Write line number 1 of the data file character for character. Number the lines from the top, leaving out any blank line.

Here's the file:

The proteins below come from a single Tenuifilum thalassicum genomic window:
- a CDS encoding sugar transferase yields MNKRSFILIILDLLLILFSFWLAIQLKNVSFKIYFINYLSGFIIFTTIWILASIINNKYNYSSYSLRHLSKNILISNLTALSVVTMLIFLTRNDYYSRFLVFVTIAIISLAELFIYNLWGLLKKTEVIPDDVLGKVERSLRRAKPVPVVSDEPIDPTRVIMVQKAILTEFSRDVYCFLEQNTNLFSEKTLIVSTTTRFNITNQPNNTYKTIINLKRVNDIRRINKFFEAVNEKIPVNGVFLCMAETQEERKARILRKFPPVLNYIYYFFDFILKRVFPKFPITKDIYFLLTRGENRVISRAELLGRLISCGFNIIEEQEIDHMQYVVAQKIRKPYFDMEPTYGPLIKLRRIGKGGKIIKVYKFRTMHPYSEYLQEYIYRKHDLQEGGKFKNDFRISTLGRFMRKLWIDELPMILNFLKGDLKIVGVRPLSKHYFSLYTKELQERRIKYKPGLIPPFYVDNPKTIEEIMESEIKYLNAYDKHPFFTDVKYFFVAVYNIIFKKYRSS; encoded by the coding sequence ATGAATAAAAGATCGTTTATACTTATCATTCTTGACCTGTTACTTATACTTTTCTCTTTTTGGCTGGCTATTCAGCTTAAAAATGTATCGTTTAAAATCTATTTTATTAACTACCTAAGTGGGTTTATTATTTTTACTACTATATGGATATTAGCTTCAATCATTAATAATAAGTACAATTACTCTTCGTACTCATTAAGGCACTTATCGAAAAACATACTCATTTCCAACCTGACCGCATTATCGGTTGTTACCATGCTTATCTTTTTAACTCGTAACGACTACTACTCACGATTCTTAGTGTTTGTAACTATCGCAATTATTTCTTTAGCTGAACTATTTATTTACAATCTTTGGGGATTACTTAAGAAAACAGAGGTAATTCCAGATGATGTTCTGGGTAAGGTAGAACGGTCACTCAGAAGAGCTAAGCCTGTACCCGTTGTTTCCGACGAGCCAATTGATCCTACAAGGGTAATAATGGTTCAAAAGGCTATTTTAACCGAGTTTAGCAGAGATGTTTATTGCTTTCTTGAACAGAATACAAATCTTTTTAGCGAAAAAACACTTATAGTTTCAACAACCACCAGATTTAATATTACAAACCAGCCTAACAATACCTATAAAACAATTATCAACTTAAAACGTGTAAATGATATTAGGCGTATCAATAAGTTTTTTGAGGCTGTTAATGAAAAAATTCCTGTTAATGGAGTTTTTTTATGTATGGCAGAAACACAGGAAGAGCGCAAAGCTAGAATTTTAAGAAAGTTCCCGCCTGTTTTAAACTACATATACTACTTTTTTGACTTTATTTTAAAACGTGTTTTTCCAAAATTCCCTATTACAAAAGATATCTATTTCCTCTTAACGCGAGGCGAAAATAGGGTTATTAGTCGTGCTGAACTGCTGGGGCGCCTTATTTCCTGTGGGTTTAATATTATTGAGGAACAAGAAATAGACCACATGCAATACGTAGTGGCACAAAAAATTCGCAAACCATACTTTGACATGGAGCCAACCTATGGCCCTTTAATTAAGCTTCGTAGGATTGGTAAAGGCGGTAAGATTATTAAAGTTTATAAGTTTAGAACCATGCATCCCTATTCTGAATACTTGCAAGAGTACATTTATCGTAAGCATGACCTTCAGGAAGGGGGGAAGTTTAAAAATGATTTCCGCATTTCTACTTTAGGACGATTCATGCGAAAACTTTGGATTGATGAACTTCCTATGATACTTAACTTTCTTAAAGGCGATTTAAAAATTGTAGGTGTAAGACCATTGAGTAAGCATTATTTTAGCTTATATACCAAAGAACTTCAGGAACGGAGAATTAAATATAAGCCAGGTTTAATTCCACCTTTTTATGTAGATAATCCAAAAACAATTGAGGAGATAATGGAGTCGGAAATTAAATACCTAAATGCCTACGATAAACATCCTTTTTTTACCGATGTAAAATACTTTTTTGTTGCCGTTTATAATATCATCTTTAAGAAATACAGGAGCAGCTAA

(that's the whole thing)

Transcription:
The proteins below come from a single Tenuifilum thalassicum genomic window: